Everyone loves a newborn puppy, right? What about several newborn puppies? Well, if you have a pregnant Husky on your hands, this is exactly what you have to look forward to! Whether it is your first time whelping a litter of Huskies, or you’ve been down this road before, you should make yourself familiar with some of the particulars of this process.
Siberian Huskies will whelp at the end of the gestation period. Whelping refers to when a female dog gives birth. Their gestation period is usually between 60-64 days, although this is only a rough estimate, as one can never be exact when it comes to predicting a dog’s pregnancy. These days are counted from your female Husky’s last day of heat.
Although your amazing Husky will do most of the whelping work, there are one or two things you can do to make life easier for both her and for yourself. As well as understanding the basics of Husky puppy whelping, you should also be familiar with the set up you will need in your home to keep your Husky calm and comfortable throughout the labor and birthing process.
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Preparation for Whelping
There are some important things that Siberian Husky owners can do in preparation for the whelping process.
When you have a pregnant Siberian Husky on your hands, particularly when it comes to the latter stages of their pregnancy and they get close to whelping, you should keep a very close eye on her. Obtain the number of a reliable veterinarian, ideally one experience in canine births, and keep it handy in case of any emergencies.
Another important thing is to prepare a whelping box. This will help prevent your Husky mom from giving birth to her puppies in a hidden, unknown, and dark location as they would usually do in the wild. Line the whelping box with clean towels for comfort, warmth, and easy cleanup!
Just like other breeds of dogs, Siberian Huskies prefer to whelp in a dark and quiet place. In fact, this is often why dogs will tend to whelp at night! If you do not prepare a whelping box, you may find your Husky will try and hide in a dark place. Therefore, it is essential to keep your prepared whelping box in a room in your house that can be kept dark and quiet, with a steady ambient temperature.
Another indication of impending birth is your Husky’s own body temperature. In the last days of pregnancy, take your Husky’s temperature frequently. When her temperature drops below 100 degrees, then it is likely that she will begin labor within the next 8-12 hours.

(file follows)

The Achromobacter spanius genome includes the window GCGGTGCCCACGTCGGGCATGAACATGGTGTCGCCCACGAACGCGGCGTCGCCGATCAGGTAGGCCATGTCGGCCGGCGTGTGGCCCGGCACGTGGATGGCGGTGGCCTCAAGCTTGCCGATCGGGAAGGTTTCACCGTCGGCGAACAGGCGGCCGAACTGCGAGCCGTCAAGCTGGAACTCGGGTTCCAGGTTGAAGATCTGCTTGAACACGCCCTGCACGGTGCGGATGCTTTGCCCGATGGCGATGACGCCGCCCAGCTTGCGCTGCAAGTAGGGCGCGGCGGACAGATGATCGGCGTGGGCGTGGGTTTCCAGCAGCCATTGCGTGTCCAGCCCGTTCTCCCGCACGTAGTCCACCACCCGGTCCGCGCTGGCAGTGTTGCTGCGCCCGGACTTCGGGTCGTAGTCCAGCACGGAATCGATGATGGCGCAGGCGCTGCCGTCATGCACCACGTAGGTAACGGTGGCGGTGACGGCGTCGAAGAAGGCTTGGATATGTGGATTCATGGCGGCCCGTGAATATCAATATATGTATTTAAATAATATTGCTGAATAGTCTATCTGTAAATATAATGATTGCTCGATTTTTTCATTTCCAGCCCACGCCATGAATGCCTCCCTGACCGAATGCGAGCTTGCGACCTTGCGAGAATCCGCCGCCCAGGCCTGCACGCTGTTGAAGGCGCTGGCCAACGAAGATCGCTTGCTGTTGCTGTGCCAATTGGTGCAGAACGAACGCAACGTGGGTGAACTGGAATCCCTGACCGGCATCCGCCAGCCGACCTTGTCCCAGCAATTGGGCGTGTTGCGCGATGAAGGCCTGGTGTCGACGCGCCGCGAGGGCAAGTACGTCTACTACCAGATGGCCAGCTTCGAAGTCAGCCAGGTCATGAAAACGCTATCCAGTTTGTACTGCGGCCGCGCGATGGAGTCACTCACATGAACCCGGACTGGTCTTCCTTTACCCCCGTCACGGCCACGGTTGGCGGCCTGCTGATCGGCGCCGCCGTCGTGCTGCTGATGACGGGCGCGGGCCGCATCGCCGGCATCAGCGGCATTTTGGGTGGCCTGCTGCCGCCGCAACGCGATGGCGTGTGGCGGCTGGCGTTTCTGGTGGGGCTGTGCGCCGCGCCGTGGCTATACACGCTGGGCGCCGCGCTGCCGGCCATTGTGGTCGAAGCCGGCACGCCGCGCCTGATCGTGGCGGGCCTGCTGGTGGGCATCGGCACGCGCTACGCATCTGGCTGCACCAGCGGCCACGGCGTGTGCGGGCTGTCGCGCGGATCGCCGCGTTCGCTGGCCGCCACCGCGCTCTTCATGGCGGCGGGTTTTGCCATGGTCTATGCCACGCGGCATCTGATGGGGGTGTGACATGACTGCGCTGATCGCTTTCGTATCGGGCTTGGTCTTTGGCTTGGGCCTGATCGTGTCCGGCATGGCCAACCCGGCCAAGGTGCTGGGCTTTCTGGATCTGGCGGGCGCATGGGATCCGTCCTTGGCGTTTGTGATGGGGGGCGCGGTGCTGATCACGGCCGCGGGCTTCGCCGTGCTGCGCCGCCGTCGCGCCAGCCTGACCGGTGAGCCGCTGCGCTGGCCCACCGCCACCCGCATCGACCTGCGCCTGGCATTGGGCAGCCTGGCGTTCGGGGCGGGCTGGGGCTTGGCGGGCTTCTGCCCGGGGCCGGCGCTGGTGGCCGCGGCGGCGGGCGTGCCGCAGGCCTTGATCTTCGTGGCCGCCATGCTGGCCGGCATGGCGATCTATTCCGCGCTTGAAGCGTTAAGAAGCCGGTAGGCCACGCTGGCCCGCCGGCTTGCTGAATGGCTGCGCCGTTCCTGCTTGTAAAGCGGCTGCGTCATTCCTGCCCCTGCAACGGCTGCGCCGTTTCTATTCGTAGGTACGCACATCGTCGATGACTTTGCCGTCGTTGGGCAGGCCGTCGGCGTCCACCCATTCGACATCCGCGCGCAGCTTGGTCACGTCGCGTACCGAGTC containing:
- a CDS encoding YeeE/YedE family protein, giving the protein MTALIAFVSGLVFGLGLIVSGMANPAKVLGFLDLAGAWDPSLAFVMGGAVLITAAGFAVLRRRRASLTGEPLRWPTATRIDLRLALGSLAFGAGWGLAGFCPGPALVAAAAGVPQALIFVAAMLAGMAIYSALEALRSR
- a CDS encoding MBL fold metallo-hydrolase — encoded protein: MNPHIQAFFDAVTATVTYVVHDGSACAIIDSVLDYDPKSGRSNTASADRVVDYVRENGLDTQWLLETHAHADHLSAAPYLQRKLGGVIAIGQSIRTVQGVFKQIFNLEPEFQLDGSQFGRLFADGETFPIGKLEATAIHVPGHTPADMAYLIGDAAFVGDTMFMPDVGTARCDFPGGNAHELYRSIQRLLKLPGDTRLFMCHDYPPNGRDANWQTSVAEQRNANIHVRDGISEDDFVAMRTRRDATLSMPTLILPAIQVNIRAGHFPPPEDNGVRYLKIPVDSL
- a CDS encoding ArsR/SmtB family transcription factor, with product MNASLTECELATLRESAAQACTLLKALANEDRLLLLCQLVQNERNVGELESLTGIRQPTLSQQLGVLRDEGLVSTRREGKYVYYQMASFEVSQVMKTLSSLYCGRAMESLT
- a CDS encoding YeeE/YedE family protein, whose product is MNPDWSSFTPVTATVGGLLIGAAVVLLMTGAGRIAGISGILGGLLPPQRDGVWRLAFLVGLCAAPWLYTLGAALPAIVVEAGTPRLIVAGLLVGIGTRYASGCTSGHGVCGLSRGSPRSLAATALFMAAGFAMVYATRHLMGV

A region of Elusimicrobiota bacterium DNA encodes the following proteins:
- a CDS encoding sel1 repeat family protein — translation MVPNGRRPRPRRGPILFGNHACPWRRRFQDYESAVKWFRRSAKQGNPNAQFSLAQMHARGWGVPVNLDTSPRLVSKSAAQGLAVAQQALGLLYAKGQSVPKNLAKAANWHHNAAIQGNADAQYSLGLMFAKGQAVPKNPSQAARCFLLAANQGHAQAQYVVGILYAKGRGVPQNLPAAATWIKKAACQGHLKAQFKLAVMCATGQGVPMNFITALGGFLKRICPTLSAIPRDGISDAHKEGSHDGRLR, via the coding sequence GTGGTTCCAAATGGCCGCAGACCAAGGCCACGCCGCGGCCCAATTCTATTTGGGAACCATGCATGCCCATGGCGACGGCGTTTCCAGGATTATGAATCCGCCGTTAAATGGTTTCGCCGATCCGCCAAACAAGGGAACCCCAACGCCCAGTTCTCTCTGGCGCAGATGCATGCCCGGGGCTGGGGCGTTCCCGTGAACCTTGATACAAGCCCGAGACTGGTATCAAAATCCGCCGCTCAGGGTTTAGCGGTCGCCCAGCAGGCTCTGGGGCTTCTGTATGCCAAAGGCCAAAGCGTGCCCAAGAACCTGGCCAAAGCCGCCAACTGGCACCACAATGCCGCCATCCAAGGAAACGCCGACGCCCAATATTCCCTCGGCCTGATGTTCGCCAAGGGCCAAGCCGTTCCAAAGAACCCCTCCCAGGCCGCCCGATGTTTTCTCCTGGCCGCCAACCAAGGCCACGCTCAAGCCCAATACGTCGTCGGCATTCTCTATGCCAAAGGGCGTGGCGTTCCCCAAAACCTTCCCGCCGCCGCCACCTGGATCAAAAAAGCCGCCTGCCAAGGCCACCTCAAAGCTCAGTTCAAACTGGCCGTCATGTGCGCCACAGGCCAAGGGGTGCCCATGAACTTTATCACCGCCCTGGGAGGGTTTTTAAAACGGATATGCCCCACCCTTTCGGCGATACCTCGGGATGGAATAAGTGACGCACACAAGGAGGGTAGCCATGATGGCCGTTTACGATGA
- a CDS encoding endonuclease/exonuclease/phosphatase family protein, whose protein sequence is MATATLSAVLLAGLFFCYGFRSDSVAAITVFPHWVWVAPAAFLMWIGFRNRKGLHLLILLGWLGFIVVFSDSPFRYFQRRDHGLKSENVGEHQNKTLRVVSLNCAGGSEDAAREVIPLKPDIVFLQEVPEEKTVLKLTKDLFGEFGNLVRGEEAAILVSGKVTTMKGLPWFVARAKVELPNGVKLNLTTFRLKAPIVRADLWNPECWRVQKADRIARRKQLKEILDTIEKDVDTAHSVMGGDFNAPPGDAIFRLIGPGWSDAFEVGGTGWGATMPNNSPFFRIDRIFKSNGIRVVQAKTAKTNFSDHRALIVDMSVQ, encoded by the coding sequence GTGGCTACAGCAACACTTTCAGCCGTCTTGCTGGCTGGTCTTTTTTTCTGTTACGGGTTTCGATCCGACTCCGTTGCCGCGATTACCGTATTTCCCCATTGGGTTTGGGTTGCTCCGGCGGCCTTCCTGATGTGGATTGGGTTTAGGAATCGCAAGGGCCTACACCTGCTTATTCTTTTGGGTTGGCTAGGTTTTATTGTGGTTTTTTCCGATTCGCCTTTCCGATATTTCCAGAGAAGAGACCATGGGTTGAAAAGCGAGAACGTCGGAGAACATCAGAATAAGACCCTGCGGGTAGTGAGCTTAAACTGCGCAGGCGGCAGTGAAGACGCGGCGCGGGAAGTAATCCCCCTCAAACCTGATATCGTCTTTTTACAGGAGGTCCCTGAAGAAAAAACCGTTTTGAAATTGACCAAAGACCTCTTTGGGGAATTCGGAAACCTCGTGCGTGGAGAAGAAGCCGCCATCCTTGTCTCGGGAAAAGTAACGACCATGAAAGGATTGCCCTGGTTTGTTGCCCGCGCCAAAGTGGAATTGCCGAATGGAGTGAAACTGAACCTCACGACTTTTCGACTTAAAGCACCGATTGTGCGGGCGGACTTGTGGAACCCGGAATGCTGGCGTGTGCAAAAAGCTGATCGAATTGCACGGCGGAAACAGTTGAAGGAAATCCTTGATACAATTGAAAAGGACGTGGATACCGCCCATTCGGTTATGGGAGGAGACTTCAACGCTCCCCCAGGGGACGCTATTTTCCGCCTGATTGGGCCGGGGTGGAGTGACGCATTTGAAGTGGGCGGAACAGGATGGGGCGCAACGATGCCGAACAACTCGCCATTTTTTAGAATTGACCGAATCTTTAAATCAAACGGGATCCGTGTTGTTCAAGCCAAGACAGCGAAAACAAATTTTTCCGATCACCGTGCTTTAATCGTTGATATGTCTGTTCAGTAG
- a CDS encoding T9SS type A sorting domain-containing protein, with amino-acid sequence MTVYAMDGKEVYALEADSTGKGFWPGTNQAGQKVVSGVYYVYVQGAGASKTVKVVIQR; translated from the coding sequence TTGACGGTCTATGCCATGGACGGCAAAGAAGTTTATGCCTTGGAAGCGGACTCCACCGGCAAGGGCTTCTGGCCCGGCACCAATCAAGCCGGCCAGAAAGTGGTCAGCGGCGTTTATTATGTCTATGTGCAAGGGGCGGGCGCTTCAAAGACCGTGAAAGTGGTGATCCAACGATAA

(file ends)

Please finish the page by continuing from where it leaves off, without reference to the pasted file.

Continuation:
When the labor stage begins, it can last anywhere between 3 and 12 hours. This is the point you should call your vet and inform him/her that your Siberian Husky is in labor. By doing this, your veterinarian will be prepared to assist you in case of a birthing emergency. Unless your Husky has a difficult birth, it is usually not necessary to keep your vet updated on the whelping progress.
However, if the labor process lasts longer than 12 hours, or you notice that your Husky is straining to give birth, call your vet immediately.
You will notice a distinct discharge from your Husky’s vulva – it will usually be light red or brown in color. She may even begin to lick at her vulva. This signifies that the whelping process is about to begin. Soon there will be contractions that will make your Husky’s belly rock hard. If you place a hand against your Husky’s belly during a contraction, you will be able to feel it, even if it is not otherwise visible.
Generally, Siberian Huskies do not need much assistance giving birth and ideally, you should leave your dog alone, only keeping a watchful eye over the process.
Your Husky may need help at some stage during the labor process. You will usually be able to sense when something wrong, or you may even notice her panicking. In this case, call your vet immediately.
In some instances, you may be able to help your Husky in small ways. For instance, you could help with the removal of the placentas (although she will usually eat these to gain some additional nutrients and energy) or by cutting the umbilical cord.
After whelping, your Husky will be very tired, very hungry, and very thirsty. At this point, ensure that your dog has access to her food, and provide plenty of nutritious food and water in close proximity to her. She will not want to leave her puppies’ sides, so hang food and water bowls over the edge of the whelping box.
Although it is possible that your Siberian Husky may be able to relieve herself and go the bathroom as usual (outside, for short periods of time, on a leash), it is much more likely that she will be too tired and too protective to stir far after the whelping process. Some puppy training pads can come in useful here, so have a supply on hand.
Although it is tragic, do not panic if a puppy or two dies during the whelping process. This is actually quite a regular occurrence, and although it is a circumstance that would make any dog lover sad, it is also a circumstance that you should prepare yourself for. Puppy mortality can be reduced by keeping the whelping environment clean and germ-free, giving a lot of emotional support to your birthing Husky, and helping her relax, particularly if she is an anxious mother or a first-time mother.
There are a couple of things you can do to make the birth of husky puppies as pleasant as possible.